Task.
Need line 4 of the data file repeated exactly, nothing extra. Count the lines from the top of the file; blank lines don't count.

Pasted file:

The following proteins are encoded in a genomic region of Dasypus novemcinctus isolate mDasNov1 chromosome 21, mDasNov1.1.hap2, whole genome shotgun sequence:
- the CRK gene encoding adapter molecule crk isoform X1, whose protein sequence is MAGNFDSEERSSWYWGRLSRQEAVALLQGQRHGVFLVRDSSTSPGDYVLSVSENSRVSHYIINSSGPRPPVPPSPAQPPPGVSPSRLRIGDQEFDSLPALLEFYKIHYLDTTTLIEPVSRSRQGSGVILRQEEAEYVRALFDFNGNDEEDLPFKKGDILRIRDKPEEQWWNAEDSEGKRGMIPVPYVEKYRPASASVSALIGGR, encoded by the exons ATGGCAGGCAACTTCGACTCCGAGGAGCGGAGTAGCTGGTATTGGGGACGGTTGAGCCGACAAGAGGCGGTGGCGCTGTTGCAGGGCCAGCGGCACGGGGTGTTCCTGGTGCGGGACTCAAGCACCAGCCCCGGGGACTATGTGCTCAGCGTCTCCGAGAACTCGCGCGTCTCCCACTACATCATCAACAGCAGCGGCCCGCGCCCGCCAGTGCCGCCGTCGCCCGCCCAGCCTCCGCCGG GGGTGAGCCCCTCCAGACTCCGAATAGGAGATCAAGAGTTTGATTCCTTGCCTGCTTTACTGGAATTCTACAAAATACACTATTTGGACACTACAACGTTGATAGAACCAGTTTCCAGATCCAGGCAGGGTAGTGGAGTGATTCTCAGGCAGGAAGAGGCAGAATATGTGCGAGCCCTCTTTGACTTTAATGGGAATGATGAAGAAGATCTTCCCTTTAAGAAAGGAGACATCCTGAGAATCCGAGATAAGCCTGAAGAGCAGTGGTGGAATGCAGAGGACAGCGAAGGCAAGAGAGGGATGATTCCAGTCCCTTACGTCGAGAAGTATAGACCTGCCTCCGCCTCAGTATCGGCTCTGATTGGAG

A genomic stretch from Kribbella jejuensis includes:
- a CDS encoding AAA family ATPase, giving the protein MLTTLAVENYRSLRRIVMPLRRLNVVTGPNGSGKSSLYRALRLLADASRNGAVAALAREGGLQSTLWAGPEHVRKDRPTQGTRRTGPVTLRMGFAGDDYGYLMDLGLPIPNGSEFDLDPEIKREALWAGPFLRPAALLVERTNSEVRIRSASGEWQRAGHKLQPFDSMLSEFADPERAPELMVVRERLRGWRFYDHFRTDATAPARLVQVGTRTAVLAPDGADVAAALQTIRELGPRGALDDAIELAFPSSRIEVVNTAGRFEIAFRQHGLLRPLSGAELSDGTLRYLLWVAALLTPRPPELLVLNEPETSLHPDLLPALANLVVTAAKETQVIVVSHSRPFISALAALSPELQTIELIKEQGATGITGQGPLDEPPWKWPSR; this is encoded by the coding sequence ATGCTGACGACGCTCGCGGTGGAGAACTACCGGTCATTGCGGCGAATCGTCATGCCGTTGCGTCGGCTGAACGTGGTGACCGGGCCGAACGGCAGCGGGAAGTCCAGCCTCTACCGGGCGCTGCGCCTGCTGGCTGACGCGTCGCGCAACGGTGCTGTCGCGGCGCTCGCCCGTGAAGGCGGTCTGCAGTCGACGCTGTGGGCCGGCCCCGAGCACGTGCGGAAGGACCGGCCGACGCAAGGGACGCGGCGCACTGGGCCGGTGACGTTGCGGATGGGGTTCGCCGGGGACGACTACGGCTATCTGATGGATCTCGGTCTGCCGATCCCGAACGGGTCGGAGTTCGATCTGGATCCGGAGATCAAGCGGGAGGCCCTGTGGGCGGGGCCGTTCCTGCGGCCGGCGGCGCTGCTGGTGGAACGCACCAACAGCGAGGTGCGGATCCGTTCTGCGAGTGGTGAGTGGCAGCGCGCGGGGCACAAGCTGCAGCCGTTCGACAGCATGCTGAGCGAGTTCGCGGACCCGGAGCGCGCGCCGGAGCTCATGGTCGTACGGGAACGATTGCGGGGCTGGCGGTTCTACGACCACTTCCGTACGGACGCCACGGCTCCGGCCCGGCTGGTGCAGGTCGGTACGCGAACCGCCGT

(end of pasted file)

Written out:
- a CDS encoding AAA family ATPase, giving the protein MLTTLAVENYRSLRRIVMPLRRLNVVTGPNGSGKSSLYRALRLLADASRNGAVAALAREGGLQSTLWAGPEHVRKDRPTQGTRRTGPVTLRMGFAGDDYGYLMDLGLPIPNGSEFDLDPEIKREALWAGPFLRPAALLVERTNSEVRIRSASGEWQRAGHKLQPFDSMLSEFADPERAPELMVVRERLRGWRFYDHFRTDATAPARLVQVGTRTAVLAPDGADVAAALQTIRELGPRGALDDAIELAFPSSRIEVVNTAGRFEIAFRQHGLLRPLSGAELSDGTLRYLLWVAALLTPRPPELLVLNEPETSLHPDLLPALANLVVTAAKETQVIVVSHSRPFISALAALSPELQTIELIKEQGATGITGQGPLDEPPWKWPSR; this is encoded by the coding sequence ATGCTGACGACGCTCGCGGTGGAGAACTACCGGTCATTGCGGCGAATCGTCATGCCGTTGCGTCGGCTGAACGTGGTGACCGGGCCGAACGGCAGCGGGAAGTCCAGCCTCTACCGGGCGCTGCGCCTGCTGGCTGACGCGTCGCGCAACGGTGCTGTCGCGGCGCTCGCCCGTGAAGGCGGTCTGCAGTCGACGCTGTGGGCCGGCCCCGAGCACGTGCGGAAGGACCGGCCGACGCAAGGGACGCGGCGCACTGGGCCGGTGACGTTGCGGATGGGGTTCGCCGGGGACGACTACGGCTATCTGATGGATCTCGGTCTGCCGATCCCGAACGGGTCGGAGTTCGATCTGGATCCGGAGATCAAGCGGGAGGCCCTGTGGGCGGGGCCGTTCCTGCGGCCGGCGGCGCTGCTGGTGGAACGCACCAACAGCGAGGTGCGGATCCGTTCTGCGAGTGGTGAGTGGCAGCGCGCGGGGCACAAGCTGCAGCCGTTCGACAGCATGCTGAGCGAGTTCGCGGACCCGGAGCGCGCGCCGGAGCTCATGGTCGTACGGGAACGATTGCGGGGCTGGCGGTTCTACGACCACTTCCGTACGGACGCCACGGCTCCGGCCCGGCTGGTGCAGGTCGGTACGCGAACCGCCGT